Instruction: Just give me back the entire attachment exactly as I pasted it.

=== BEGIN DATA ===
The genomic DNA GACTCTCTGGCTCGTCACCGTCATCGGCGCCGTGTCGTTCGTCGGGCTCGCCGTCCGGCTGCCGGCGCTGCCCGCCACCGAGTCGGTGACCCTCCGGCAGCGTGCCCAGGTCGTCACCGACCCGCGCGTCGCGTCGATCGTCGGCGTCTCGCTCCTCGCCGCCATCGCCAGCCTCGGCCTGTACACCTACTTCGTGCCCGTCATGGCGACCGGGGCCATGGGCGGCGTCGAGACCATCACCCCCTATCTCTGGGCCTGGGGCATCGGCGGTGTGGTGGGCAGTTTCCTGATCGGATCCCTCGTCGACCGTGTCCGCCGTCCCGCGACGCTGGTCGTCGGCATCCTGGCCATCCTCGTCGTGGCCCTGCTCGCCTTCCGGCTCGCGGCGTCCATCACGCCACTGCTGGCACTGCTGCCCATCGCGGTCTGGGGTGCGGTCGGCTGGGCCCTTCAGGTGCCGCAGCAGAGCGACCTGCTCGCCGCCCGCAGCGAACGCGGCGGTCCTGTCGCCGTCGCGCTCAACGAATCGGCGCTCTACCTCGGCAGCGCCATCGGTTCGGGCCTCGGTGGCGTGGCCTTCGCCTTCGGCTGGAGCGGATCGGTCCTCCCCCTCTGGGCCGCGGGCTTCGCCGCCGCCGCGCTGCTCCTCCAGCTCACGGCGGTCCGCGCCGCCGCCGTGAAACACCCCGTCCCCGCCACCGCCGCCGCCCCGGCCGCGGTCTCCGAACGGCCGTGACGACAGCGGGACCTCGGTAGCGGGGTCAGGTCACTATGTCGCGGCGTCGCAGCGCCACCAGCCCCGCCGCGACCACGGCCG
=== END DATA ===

The genomic DNA GACTCTCTGGCTCGTCACCGTCATCGGCGCCGTGTCGTTCGTCGGGCTCGCCGTCCGGCTGCCGGCGCTGCCCGCCACCGAGTCGGTGACCCTCCGGCAGCGTGCCCAGGTCGTCACCGACCCGCGCGTCGCGTCGATCGTCGGCGTCTCGCTCCTCGCCGCCATCGCCAGCCTCGGCCTGTACACCTACTTCGTGCCCGTCATGGCGACCGGGGCCATGGGCGGCGTCGAGACCATCACCCCCTATCTCTGGGCCTGGGGCATCGGCGGTGTGGTGGGCAGTTTCCTGATCGGATCCCTCGTCGACCGTGTCCGCCGTCCCGCGACGCTGGTCGTCGGCATCCTGGCCATCCTCGTCGTGGCCCTGCTCGCCTTCCGGCTCGCGGCGTCCATCACGCCACTGCTGGCACTGCTGCCCATCGCGGTCTGGGGTGCGGTCGGCTGGGCCCTTCAGGTGCCGCAGCAGAGCGACCTGCTCGCCGCCCGCAGCGAACGCGGCGGTCCTGTCGCCGTCGCGCTCAACGAATCGGCGCTCTACCTCGGCAGCGCCATCGGTTCGGGCCTCGGTGGCGTGGCCTTCGCCTTCGGCTGGAGCGGATCGGTCCTCCCCCTCTGGGCCGCGGGCTTCGCCGCCGCCGCGCTGCTCCTCCAGCTCACGGCGGTCCGCGCCGCCGCCGTGAAACACCCCGTCCCCGCCACCGCCGCCGCCCCGGCCGCGGTCTCCGAACGGCCGTGACGACAGCGGGACCTCGGTAGCGGGGTCAGGTCACTATGTCGCGGCGTCGCAGCGCCACCAGCCCCGCCGCGACCACGGCCG